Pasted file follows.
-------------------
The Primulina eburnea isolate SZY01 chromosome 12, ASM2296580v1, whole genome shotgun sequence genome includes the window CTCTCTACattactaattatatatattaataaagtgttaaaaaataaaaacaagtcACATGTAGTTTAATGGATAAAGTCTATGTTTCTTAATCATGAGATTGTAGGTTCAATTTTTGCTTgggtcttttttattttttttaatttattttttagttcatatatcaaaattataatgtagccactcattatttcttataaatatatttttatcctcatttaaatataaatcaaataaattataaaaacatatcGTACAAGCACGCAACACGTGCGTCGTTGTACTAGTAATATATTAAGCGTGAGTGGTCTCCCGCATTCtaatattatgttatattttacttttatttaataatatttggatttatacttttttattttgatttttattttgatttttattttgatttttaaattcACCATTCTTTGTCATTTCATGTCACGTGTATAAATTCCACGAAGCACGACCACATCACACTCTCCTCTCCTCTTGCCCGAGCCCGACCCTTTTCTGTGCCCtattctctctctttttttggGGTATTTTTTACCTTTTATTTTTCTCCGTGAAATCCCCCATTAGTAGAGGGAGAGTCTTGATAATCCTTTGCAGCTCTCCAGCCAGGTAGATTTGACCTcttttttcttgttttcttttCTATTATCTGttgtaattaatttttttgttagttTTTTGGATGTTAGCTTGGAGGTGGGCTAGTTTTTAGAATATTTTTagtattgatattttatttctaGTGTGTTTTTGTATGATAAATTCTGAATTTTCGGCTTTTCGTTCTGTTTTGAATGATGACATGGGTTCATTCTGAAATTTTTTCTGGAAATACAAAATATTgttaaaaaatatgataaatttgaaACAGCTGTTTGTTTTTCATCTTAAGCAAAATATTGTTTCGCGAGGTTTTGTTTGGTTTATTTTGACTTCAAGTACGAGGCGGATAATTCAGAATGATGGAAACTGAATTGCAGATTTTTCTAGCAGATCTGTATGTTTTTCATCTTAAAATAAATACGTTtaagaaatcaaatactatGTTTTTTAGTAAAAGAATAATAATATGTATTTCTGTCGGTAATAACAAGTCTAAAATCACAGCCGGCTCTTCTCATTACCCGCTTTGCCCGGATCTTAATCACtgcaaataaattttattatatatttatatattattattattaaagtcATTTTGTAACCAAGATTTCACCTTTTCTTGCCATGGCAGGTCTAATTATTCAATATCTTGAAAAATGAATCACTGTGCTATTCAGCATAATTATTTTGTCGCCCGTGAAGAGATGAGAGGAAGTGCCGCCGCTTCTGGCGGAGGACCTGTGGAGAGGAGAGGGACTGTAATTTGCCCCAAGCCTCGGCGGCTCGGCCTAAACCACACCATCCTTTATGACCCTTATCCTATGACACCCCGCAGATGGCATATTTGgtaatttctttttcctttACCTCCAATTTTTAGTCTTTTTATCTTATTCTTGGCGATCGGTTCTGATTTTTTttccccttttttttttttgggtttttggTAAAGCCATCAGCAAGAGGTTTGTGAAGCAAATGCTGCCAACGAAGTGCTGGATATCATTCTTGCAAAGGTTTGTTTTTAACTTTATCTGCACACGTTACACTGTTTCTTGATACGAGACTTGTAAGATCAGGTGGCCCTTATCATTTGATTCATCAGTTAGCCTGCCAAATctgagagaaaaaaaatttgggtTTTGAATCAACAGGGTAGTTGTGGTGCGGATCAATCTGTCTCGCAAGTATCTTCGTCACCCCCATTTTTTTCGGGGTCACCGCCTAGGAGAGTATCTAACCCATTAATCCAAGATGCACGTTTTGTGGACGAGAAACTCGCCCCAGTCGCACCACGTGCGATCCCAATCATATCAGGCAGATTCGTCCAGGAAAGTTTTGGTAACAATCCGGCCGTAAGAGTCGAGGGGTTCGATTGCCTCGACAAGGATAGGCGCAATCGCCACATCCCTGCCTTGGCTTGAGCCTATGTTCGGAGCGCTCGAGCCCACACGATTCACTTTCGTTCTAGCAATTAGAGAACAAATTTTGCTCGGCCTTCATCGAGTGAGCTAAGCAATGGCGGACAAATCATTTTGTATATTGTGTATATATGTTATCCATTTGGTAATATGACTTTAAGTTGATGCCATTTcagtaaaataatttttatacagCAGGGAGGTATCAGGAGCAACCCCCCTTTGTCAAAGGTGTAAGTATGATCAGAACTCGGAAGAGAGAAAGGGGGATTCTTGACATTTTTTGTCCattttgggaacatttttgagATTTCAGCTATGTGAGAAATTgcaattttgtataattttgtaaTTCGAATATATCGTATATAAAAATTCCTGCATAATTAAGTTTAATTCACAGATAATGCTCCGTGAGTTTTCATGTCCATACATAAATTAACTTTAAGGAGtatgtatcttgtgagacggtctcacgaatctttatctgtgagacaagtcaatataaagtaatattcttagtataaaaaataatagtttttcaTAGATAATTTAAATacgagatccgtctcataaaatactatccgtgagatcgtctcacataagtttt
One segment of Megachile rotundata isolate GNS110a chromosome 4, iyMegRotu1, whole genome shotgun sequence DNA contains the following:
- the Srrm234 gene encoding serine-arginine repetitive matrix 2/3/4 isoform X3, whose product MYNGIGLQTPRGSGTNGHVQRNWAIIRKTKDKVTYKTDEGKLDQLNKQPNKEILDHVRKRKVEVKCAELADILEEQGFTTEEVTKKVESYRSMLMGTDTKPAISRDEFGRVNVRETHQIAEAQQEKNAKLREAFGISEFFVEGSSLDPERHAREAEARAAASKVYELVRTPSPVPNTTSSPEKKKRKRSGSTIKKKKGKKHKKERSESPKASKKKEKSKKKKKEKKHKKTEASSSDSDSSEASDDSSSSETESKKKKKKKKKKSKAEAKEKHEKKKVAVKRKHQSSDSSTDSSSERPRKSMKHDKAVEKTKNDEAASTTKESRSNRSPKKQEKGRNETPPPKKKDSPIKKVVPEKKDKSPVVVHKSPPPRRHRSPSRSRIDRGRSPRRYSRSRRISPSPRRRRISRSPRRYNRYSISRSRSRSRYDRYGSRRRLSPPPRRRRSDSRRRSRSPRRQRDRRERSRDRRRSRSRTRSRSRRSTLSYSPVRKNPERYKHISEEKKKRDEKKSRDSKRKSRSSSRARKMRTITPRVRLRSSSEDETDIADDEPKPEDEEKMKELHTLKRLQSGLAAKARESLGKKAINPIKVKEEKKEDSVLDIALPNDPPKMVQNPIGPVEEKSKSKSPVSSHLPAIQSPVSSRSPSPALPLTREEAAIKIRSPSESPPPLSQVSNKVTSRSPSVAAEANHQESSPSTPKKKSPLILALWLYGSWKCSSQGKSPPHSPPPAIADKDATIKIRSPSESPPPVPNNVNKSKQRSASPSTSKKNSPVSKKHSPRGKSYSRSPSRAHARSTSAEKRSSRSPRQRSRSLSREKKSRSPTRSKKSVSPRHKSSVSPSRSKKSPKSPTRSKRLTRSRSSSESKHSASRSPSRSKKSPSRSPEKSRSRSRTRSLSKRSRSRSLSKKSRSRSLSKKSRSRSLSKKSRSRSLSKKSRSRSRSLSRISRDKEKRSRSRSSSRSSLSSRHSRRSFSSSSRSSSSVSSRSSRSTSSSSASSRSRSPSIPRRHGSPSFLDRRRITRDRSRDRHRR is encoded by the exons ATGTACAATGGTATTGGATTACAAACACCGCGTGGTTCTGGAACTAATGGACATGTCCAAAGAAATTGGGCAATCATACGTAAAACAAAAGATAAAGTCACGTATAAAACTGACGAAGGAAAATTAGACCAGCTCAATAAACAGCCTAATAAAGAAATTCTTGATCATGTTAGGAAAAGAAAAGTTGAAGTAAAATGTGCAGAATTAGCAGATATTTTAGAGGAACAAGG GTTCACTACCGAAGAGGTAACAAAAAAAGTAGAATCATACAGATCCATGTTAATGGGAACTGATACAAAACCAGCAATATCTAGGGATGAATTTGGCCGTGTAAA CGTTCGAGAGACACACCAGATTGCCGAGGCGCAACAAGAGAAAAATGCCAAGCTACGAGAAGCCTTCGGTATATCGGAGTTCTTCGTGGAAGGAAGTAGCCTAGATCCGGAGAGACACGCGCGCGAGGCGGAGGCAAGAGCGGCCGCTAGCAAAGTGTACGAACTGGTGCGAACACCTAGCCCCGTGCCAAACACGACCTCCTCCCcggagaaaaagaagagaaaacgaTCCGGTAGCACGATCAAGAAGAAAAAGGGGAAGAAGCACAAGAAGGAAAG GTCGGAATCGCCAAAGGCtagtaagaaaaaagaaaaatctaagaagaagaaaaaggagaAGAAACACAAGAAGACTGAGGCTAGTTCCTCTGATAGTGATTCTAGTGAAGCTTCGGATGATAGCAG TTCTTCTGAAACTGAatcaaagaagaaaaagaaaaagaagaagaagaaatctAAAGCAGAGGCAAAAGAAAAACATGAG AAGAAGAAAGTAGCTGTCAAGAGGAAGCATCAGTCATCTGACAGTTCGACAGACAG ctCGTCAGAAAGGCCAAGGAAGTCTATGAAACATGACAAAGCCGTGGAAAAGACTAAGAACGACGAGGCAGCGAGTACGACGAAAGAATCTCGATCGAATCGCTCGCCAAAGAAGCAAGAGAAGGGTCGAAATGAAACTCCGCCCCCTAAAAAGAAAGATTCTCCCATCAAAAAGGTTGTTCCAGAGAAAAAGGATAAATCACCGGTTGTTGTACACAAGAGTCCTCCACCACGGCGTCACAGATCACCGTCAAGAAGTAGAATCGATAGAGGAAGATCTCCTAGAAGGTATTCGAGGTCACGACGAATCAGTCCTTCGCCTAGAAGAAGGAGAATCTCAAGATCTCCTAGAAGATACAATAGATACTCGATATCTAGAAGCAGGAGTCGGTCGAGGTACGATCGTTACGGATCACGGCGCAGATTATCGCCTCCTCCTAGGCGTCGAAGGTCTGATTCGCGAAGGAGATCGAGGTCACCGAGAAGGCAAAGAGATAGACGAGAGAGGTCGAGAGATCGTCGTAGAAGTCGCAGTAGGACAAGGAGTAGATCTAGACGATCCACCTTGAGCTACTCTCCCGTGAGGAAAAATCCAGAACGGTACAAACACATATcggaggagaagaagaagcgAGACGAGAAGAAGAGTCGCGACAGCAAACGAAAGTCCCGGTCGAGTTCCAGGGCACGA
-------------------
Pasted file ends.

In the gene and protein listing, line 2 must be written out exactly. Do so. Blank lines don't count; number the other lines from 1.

One segment of Megachile rotundata isolate GNS110a chromosome 4, iyMegRotu1, whole genome shotgun sequence DNA contains the following: